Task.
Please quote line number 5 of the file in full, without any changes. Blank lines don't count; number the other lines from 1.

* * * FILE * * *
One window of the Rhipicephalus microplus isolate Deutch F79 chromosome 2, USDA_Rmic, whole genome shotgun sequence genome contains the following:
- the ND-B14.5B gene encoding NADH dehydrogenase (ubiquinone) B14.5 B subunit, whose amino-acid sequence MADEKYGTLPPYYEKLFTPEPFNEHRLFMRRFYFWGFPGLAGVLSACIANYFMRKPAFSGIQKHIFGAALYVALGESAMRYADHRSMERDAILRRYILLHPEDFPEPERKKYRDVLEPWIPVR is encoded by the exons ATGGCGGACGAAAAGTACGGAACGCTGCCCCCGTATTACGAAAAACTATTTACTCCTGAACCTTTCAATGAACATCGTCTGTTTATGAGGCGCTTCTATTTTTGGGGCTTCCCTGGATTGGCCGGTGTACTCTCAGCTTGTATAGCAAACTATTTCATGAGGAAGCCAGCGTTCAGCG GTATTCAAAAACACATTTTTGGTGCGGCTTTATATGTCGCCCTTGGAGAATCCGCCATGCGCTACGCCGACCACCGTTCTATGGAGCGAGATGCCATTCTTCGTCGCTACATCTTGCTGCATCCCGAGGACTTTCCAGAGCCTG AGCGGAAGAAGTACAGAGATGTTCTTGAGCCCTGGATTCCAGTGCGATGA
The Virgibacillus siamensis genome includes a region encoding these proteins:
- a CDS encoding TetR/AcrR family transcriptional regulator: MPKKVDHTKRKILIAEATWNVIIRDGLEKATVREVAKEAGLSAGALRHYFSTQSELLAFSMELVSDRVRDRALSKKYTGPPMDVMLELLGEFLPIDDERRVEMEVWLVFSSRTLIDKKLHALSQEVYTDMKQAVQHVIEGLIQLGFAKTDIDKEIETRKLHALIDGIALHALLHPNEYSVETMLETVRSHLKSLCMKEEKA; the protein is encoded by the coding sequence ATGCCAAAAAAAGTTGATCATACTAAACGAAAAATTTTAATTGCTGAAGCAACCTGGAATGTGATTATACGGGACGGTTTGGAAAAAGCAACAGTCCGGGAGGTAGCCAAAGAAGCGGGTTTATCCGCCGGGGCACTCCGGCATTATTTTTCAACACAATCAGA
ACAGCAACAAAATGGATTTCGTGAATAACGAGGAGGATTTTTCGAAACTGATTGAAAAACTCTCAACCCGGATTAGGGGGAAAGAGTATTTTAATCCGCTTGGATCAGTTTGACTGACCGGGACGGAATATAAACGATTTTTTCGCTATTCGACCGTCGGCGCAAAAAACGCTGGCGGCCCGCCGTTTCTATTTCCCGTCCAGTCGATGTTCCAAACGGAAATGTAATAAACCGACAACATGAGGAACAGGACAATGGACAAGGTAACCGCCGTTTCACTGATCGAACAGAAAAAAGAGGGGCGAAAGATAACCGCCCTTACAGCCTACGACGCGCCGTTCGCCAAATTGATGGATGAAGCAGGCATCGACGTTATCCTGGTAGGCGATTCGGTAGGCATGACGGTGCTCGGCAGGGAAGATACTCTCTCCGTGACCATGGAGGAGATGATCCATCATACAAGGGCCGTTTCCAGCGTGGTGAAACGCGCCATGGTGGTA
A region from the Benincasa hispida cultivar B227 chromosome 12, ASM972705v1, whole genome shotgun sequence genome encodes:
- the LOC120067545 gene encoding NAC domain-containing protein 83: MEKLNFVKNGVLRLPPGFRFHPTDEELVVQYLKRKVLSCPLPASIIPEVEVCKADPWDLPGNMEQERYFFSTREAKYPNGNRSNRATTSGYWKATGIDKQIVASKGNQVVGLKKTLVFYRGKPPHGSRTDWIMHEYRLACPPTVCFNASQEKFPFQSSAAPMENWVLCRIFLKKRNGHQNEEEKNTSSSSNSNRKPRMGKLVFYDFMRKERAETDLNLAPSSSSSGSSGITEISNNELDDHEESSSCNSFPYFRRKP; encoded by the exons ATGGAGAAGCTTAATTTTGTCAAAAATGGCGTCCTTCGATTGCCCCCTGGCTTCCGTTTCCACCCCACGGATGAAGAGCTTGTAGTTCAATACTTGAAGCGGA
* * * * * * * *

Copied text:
ACAGCAACAAAATGGATTTCGTGAATAACGAGGAGGATTTTTCGAAACTGATTGAAAAACTCTCAACCCGGATTAGGGGGAAAGAGTATTTTAATCCGCTTGGATCAGTTTGACTGACCGGGACGGAATATAAACGATTTTTTCGCTATTCGACCGTCGGCGCAAAAAACGCTGGCGGCCCGCCGTTTCTATTTCCCGTCCAGTCGATGTTCCAAACGGAAATGTAATAAACCGACAACATGAGGAACAGGACAATGGACAAGGTAACCGCCGTTTCACTGATCGAACAGAAAAAAGAGGGGCGAAAGATAACCGCCCTTACAGCCTACGACGCGCCGTTCGCCAAATTGATGGATGAAGCAGGCATCGACGTTATCCTGGTAGGCGATTCGGTAGGCATGACGGTGCTCGGCAGGGAAGATACTCTCTCCGTGACCATGGAGGAGATGATCCATCATACAAGGGCCGTTTCCAGCGTGGTGAAACGCGCCATGGTGGTA